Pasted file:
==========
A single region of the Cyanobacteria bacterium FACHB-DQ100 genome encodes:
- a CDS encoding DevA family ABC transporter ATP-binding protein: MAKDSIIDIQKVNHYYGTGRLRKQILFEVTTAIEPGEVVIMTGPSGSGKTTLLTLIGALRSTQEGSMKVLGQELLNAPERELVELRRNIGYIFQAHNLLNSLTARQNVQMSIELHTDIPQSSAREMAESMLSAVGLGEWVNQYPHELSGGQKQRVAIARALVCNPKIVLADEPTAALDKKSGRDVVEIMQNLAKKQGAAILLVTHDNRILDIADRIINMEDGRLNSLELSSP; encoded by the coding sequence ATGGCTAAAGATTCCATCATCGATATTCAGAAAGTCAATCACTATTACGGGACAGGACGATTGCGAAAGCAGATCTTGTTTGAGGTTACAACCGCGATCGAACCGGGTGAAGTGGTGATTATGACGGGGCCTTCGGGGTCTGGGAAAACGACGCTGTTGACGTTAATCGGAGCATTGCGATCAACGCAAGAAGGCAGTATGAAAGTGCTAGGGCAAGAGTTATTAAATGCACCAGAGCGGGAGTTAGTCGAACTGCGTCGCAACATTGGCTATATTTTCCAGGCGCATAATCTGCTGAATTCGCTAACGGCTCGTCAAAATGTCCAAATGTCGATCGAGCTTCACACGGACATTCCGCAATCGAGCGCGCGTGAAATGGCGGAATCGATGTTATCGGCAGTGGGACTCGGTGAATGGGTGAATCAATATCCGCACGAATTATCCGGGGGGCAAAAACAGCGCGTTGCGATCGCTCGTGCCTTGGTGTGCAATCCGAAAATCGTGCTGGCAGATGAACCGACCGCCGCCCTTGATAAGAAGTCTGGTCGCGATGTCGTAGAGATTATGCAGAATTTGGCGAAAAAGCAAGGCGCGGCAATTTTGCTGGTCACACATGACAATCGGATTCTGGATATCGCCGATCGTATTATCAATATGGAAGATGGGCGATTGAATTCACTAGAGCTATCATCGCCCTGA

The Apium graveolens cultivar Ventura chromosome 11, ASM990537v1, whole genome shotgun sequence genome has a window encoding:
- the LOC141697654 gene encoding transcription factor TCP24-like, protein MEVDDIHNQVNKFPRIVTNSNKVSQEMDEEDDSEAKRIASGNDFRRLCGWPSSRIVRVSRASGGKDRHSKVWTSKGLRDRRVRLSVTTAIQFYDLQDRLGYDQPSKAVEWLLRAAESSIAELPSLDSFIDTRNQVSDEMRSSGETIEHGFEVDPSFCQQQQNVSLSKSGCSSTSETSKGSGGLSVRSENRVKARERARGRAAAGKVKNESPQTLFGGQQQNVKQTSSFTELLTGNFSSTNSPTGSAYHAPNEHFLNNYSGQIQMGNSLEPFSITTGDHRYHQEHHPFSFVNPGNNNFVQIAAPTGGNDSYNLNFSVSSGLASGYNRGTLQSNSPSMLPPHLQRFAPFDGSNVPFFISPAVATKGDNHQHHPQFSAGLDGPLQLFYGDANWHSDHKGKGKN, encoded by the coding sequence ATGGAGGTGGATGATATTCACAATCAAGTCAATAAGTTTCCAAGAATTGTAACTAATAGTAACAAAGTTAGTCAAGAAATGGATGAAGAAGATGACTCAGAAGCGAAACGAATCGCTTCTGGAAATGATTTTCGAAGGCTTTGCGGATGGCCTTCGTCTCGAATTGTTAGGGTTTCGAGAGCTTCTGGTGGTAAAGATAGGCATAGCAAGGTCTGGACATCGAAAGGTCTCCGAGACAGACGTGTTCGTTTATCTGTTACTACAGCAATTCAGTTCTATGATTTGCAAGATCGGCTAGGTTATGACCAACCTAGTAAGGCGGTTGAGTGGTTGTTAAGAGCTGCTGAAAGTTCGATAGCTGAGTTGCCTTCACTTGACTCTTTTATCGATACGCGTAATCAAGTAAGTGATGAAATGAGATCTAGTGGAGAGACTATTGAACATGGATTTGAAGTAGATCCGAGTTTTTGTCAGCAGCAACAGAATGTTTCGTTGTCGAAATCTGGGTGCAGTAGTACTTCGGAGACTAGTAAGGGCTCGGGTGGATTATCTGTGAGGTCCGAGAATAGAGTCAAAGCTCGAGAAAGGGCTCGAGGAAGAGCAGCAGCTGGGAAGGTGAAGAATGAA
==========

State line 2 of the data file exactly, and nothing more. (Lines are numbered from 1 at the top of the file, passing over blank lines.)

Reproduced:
- a CDS encoding DevA family ABC transporter ATP-binding protein: MAKDSIIDIQKVNHYYGTGRLRKQILFEVTTAIEPGEVVIMTGPSGSGKTTLLTLIGALRSTQEGSMKVLGQELLNAPERELVELRRNIGYIFQAHNLLNSLTARQNVQMSIELHTDIPQSSAREMAESMLSAVGLGEWVNQYPHELSGGQKQRVAIARALVCNPKIVLADEPTAALDKKSGRDVVEIMQNLAKKQGAAILLVTHDNRILDIADRIINMEDGRLNSLELSSP; encoded by the coding sequence ATGGCTAAAGATTCCATCATCGATATTCAGAAAGTCAATCACTATTACGGGACAGGACGATTGCGAAAGCAGATCTTGTTTGAGGTTACAACCGCGATCGAACCGGGTGAAGTGGTGATTATGACGGGGCCTTCGGGGTCTGGGAAAACGACGCTGTTGACGTTAATCGGAGCATTGCGATCAACGCAAGAAGGCAGTATGAAAGTGCTAGGGCAAGAGTTATTAAATGCACCAGAGCGGGAGTTAGTCGAACTGCGTCGCAACATTGGCTATATTTTCCAGGCGCATAATCTGCTGAATTCGCTAACGGCTCGTCAAAATGTCCAAATGTCGATCGAGCTTCACACGGACATTCCGCAATCGAGCGCGCGTGAAATGGCGGAATCGATGTTATCGGCAGTGGGACTCGGTGAATGGGTGAATCAATATCCGCACGAATTATCCGGGGGGCAAAAACAGCGCGTTGCGATCGCTCGTGCCTTGGTGTGCAATCCGAAAATCGTGCTGGCAGATGAACCGACCGCCGCCCTTGATAAGAAGTCTGGTCGCGATGTCGTAGAGATTATGCAGAATTTGGCGAAAAAGCAAGGCGCGGCAATTTTGCTGGTCACACATGACAATCGGATTCTGGATATCGCCGATCGTATTATCAATATGGAAGATGGGCGATTGAATTCACTAGAGCTATCATCGCCCTGA